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J Vis. 2017 May 1;17(5):12. doi: 10.1167/17.5.12.

Intercepting a moving target: On-line or model-based control?

Author information

1
Department of Cognitive, Linguistic and Psychological Sciences, Brown University, Providence, RI, USA Current affiliation: Department of Psychology, Technical University Darmstadt, Darmstadt, Hesse, GermanyHuaiyongzhao@gmail.com.
2
Department of Cognitive, Linguistic and Psychological Sciences, Brown University, Providence, RI, USABill_Warren@brown.eduhttp://www.brown.edu/Departments/CLPS/people/william-warren.

Abstract

When walking to intercept a moving target, people take an interception path that appears to anticipate the target's trajectory. According to the constant bearing strategy, the observer holds the bearing direction of the target constant based on current visual information, consistent with on-line control. Alternatively, the interception path might be based on an internal model of the target's motion, known as model-based control. To investigate these two accounts, participants walked to intercept a moving target in a virtual environment. We degraded the target's visibility by blurring the target to varying degrees in the midst of a trial, in order to influence its perceived speed and position. Reduced levels of visibility progressively impaired interception accuracy and precision; total occlusion impaired performance most and yielded nonadaptive heading adjustments. Thus, performance strongly depended on current visual information and deteriorated qualitatively when it was withdrawn. The results imply that locomotor interception is normally guided by current information rather than an internal model of target motion, consistent with on-line control.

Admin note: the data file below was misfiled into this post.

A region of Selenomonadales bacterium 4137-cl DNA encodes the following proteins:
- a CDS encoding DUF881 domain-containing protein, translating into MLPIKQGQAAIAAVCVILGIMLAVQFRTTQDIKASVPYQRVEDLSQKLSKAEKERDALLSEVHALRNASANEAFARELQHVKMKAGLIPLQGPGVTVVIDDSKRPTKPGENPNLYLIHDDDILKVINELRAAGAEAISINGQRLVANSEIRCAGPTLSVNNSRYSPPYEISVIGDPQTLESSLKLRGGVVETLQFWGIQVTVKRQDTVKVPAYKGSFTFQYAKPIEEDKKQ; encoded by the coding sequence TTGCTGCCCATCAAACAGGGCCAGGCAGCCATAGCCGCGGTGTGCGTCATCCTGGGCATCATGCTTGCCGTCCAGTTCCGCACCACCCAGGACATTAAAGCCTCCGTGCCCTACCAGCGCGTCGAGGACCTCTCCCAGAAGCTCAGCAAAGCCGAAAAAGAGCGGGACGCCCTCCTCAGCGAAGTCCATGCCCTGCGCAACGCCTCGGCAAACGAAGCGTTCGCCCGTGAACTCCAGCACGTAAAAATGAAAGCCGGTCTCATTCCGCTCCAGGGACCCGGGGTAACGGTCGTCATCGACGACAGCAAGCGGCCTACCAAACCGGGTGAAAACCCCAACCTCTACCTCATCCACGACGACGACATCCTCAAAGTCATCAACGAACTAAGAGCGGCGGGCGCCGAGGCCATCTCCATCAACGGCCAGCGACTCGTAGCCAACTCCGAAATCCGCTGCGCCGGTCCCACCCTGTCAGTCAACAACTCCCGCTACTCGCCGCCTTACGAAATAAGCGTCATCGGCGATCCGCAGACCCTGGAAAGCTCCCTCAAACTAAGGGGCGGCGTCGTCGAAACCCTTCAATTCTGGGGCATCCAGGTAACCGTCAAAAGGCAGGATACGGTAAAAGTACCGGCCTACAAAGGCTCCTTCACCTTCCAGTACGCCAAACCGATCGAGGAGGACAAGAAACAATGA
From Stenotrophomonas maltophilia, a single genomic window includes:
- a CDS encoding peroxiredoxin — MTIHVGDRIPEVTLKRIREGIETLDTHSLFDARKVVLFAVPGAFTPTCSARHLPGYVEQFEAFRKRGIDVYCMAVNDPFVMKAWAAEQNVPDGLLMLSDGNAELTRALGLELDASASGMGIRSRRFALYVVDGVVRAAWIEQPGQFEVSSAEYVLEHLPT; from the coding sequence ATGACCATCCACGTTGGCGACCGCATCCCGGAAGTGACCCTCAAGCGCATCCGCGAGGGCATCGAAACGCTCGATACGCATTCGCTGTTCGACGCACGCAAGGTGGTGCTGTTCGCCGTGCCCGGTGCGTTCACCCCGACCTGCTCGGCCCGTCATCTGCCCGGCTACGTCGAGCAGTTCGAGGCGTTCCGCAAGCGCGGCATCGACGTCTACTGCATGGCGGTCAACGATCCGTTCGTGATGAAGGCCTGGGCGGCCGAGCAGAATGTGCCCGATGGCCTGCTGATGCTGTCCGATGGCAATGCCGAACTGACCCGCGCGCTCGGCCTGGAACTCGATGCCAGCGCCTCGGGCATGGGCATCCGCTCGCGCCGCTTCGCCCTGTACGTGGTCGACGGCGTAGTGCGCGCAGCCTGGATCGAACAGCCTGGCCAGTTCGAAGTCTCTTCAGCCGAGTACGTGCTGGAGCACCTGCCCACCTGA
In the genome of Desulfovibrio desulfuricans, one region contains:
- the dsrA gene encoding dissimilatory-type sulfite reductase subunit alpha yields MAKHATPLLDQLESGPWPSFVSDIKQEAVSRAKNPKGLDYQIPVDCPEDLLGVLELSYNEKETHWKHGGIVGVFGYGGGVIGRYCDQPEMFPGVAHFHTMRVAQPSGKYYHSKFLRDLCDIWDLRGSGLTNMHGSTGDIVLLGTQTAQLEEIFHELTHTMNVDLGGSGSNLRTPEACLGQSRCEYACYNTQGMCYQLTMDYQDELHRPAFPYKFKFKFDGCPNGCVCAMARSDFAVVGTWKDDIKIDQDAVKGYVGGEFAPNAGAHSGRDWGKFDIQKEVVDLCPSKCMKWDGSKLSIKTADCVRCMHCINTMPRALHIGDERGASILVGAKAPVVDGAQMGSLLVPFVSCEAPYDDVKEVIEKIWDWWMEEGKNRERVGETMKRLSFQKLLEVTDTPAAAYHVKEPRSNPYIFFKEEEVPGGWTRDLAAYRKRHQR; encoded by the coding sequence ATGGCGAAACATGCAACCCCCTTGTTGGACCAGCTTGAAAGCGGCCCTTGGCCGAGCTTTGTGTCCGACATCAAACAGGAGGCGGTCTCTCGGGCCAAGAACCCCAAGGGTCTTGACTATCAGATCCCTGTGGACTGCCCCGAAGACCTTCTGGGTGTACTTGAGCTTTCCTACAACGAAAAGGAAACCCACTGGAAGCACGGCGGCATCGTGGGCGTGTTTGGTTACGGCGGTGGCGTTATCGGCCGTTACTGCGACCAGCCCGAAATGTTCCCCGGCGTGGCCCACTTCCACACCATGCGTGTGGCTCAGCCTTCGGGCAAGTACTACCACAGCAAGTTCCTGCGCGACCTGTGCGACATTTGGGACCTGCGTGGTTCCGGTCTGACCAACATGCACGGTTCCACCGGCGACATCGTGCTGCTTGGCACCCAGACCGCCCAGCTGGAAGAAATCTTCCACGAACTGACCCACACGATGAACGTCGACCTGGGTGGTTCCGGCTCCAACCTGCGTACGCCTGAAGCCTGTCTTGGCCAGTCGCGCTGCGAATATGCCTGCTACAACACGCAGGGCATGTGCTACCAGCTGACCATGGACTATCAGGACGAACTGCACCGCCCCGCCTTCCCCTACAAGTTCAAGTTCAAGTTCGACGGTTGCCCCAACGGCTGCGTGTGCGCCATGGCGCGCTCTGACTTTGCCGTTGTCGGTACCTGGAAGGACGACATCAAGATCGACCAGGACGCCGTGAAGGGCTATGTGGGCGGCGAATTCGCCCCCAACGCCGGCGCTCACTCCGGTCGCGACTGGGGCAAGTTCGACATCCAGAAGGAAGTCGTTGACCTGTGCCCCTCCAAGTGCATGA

PMID:
28538992
PMCID:
PMC6097582
DOI:
10.1167/17.5.12
[Indexed for MEDLINE]
Free PMC Article

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